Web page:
With COVID-19 cases surging, independent construction contractors continue to face challenges and obstacles in adapting to COVID-19 regulations in the workforce.
The construction industry was excluded from the shutdown of non-essential businesses in California, that Governor Newsom issued. When the regulations of The California Department of Industrial Relations came into effect, construction sites had to immediately implement safety and health guidelines to specifically combat COVID-19.
“When modifying work stations for my 15 employees, it was difficult to come up with a plan that would reduce the amount of workers in enclosed and confined areas. At the moment, only about three workers can be in the same area which projects are taking longer than expected,” said Gomez.
Eduardo Gomez, an independent cement contractor in Muscoy, explained how COVID-19 has created conflict on restricting access to reduce the number of workers in enclosed and confined areas at one time, and the decrease in hours due to disinfecting frequently touched surfaces.
“We have to cut our work days shorter because we have to follow CDC protocols, such as taking time to disinfect frequently touched surfaces such as tools, machines, equipment, etc. Not only does this cut our work hours shorter, but having to provide disinfecting supplies to clean our tools for all workers has been challenging to find,” said Gomez.
Gomez explained how these two modifications have created contract conflicts with customers because the projected dates have been extended by two to three months more to complete.
Julio Magaña, an independent welder in Fontana, said that COVID-19 has forced him to change the way he operates at job sites.
“Depending on how many people are working at the construction sites, it can take hours before getting to work because of the required temperature checks for all on-site employees. As a welder, I have to wear gloves and a mask throughout the day. However, now, I have to wear it at all times,” said Magaña.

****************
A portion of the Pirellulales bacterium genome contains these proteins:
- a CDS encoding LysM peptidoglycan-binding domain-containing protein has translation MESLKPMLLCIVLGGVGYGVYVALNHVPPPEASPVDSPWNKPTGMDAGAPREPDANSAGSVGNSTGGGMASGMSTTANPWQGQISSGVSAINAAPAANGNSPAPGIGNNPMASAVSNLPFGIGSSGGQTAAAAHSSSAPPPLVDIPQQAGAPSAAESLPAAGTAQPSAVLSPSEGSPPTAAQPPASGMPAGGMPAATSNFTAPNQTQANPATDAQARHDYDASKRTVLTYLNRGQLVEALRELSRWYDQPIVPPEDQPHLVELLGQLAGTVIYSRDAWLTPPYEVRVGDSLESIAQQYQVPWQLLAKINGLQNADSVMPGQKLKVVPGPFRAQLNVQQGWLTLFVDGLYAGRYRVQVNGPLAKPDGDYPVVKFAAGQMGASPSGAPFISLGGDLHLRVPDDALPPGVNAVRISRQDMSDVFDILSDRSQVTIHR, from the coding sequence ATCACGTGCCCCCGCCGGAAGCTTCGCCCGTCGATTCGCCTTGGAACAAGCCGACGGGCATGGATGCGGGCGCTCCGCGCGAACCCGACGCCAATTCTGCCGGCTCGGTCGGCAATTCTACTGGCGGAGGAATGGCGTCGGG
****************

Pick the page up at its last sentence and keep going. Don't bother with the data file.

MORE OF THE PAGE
Magaña also described protocol for positive COVID-19 cases. He told a story about how a worker at his job site tested positive for COVID-19. Once the results came back to the supervisors, all on-site employees were sent home and required to get tested for the virus.
Magaña explained workers were allowed to return to work once they tested negative for the virus, but depending on the facility they got tested, results could vary from hours to days.
“The process of finding a facility that provides results right away was a bit challenging for myself and co-workers. Most facilities roughly take about two to three days to receive results,” said Magaña.
Magaña was able to find a location that provided results by the hour and able to return to work the following week.
Juan Rodriguez, an independent welder in training from Rialto, explained how the new health regulations have made it tougher for him to learn the profession.
“As a welding apprentice, I am required to shadow, be supervised, and taught by a senior welder. Now with the social distancing guidelines, I have to stop welding multiple times on the same project and step away to have my work inspected,” said Rodriguez. “This is something that would not happen if the supervisor was right behind me inspecting my weld in live time.”
Rodriguez explained how site managers are reluctant to bring in apprentices to job sites because of the tedious steps taken to supervise their work. Since the COVID-19 lockdown, Rodriguez said, “My job has only been hired to half the amount of jobs in the same time span when compared to the previous year before COVID-19.”
Juan Garcia, a construction site manager in San Bernardino, explains how COVID-19 health guidelines have made his job tougher.
“With the new health regulations, I have to implement the safety guidelines on top of managing the construction. Our projects are already on a clock, so now I have something else to worry about,” said Garcia.
Garcia explained how managing 60 to 80 employees is difficult enough at a construction site but has been able to make sure they are socially distancing, sanitizing when moving locations, and wearing masks.
“Nobody wants to wear a mask when you’re working under the sun for 8 to 10 hours but it’s the requirement,” said Garcia.
“It has been challenging to keep up with all CDC guidelines at my job sites and, by the looks of it, it does not look like it will get any easier as this pandemic continues,” said Gomez.